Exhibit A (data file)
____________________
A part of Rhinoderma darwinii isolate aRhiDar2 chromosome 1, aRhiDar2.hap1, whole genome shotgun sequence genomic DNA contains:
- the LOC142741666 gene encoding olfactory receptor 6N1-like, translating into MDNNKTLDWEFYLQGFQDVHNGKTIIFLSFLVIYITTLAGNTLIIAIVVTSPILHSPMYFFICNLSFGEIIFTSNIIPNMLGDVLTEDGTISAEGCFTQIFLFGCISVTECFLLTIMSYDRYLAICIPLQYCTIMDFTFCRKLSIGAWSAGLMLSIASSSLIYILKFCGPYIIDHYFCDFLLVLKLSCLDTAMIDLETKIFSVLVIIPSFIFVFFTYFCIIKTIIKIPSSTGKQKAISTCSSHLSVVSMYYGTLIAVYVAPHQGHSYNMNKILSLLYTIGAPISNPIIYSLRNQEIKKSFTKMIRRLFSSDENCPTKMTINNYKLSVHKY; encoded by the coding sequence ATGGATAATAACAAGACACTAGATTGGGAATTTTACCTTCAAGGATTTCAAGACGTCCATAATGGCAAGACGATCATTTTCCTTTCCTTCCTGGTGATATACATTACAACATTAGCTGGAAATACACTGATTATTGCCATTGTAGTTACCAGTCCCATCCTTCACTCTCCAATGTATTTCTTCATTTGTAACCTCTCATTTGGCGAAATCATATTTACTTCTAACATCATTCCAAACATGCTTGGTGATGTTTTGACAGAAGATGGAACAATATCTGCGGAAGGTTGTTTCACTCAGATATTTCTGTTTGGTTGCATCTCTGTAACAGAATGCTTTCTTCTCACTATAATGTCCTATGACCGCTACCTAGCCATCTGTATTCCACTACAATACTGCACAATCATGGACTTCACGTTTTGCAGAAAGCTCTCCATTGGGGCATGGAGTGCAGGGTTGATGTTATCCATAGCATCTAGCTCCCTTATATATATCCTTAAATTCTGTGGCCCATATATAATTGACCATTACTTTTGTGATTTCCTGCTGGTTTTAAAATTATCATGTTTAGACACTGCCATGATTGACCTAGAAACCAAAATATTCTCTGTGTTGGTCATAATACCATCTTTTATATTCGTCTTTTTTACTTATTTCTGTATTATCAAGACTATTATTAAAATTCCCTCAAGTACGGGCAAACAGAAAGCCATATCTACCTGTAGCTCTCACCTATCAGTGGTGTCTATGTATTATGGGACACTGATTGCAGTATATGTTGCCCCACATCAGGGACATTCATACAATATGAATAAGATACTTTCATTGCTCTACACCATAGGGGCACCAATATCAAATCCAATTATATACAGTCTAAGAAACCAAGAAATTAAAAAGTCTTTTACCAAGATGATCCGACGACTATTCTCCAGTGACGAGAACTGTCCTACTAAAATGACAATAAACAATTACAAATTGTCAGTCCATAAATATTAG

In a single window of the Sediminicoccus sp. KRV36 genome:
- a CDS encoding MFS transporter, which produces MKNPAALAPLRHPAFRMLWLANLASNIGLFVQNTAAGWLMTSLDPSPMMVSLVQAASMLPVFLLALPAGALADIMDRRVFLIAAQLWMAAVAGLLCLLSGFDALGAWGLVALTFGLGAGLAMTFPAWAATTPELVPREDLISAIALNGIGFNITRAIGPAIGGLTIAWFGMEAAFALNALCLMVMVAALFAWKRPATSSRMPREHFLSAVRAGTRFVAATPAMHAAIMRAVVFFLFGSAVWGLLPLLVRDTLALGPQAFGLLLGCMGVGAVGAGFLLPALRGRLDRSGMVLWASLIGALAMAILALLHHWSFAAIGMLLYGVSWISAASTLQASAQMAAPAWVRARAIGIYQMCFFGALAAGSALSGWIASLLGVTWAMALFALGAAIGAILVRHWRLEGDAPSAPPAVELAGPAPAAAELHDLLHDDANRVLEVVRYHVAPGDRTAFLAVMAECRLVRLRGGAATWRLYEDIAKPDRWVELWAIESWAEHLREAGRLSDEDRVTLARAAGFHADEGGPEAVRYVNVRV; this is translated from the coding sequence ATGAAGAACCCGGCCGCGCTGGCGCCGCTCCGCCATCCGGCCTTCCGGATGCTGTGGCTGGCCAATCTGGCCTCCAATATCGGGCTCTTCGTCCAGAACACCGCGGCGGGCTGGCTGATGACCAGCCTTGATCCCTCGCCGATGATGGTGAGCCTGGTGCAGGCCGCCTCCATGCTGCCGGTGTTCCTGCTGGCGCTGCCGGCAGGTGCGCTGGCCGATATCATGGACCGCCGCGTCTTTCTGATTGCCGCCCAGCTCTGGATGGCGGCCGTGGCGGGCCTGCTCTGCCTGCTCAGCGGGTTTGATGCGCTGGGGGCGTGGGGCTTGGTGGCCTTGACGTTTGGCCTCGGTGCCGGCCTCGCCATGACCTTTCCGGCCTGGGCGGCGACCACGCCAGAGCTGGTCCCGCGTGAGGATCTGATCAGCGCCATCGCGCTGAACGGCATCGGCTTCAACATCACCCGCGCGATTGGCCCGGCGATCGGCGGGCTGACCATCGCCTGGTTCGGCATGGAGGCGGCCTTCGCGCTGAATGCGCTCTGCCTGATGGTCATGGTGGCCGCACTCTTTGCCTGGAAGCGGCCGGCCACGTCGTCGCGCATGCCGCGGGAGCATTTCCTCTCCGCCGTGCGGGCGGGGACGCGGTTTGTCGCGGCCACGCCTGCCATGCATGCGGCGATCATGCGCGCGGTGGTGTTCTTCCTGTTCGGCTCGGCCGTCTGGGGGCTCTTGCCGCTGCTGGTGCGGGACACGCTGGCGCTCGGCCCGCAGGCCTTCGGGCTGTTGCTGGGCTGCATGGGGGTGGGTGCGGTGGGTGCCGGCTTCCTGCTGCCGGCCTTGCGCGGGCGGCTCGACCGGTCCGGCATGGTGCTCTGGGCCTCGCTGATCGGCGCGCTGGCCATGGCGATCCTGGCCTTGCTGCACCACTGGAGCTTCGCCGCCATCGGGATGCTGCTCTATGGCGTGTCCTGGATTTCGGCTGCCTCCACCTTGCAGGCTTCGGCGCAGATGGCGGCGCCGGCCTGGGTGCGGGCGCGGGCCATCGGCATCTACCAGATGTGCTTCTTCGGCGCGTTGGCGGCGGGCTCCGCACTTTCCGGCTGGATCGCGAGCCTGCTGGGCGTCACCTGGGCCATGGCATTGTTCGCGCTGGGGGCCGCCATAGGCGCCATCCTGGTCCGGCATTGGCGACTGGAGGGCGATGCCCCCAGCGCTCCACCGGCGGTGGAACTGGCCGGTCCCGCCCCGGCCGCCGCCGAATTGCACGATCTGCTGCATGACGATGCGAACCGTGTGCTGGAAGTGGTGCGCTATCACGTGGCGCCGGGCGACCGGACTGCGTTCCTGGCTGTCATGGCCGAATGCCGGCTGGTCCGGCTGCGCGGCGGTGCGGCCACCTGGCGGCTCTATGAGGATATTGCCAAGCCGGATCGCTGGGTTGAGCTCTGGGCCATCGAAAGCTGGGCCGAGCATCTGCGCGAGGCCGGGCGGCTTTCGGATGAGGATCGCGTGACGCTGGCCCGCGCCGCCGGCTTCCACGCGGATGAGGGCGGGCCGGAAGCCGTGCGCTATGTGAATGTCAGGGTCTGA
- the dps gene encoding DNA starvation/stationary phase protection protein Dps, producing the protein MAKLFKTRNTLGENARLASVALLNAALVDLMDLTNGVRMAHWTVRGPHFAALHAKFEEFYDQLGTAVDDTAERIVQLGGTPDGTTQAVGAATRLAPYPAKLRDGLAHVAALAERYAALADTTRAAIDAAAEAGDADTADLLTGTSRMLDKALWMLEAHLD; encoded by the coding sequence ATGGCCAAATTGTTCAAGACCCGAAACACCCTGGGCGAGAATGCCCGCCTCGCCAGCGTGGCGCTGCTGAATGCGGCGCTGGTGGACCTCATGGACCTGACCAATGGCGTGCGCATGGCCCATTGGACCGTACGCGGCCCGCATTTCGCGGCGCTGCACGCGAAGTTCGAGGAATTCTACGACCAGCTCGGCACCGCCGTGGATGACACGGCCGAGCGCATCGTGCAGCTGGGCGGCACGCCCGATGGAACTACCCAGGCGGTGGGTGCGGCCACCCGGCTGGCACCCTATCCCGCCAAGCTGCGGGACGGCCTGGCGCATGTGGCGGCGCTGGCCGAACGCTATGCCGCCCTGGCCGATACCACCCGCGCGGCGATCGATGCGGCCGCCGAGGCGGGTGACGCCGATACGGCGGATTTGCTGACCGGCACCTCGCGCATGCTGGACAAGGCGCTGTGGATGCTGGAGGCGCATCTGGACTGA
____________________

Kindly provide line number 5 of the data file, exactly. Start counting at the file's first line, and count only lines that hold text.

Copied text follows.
- the dps gene encoding DNA starvation/stationary phase protection protein Dps, producing the protein MAKLFKTRNTLGENARLASVALLNAALVDLMDLTNGVRMAHWTVRGPHFAALHAKFEEFYDQLGTAVDDTAERIVQLGGTPDGTTQAVGAATRLAPYPAKLRDGLAHVAALAERYAALADTTRAAIDAAAEAGDADTADLLTGTSRMLDKALWMLEAHLD; encoded by the coding sequence ATGGCCAAATTGTTCAAGACCCGAAACACCCTGGGCGAGAATGCCCGCCTCGCCAGCGTGGCGCTGCTGAATGCGGCGCTGGTGGACCTCATGGACCTGACCAATGGCGTGCGCATGGCCCATTGGACCGTACGCGGCCCGCATTTCGCGGCGCTGCACGCGAAGTTCGAGGAATTCTACGACCAGCTCGGCACCGCCGTGGATGACACGGCCGAGCGCATCGTGCAGCTGGGCGGCACGCCCGATGGAACTACCCAGGCGGTGGGTGCGGCCACCCGGCTGGCACCCTATCCCGCCAAGCTGCGGGACGGCCTGGCGCATGTGGCGGCGCTGGCCGAACGCTATGCCGCCCTGGCCGATACCACCCGCGCGGCGATCGATGCGGCCGCCGAGGCGGGTGACGCCGATACGGCGGATTTGCTGACCGGCACCTCGCGCATGCTGGACAAGGCGCTGTGGATGCTGGAGGCGCATCTGGACTGA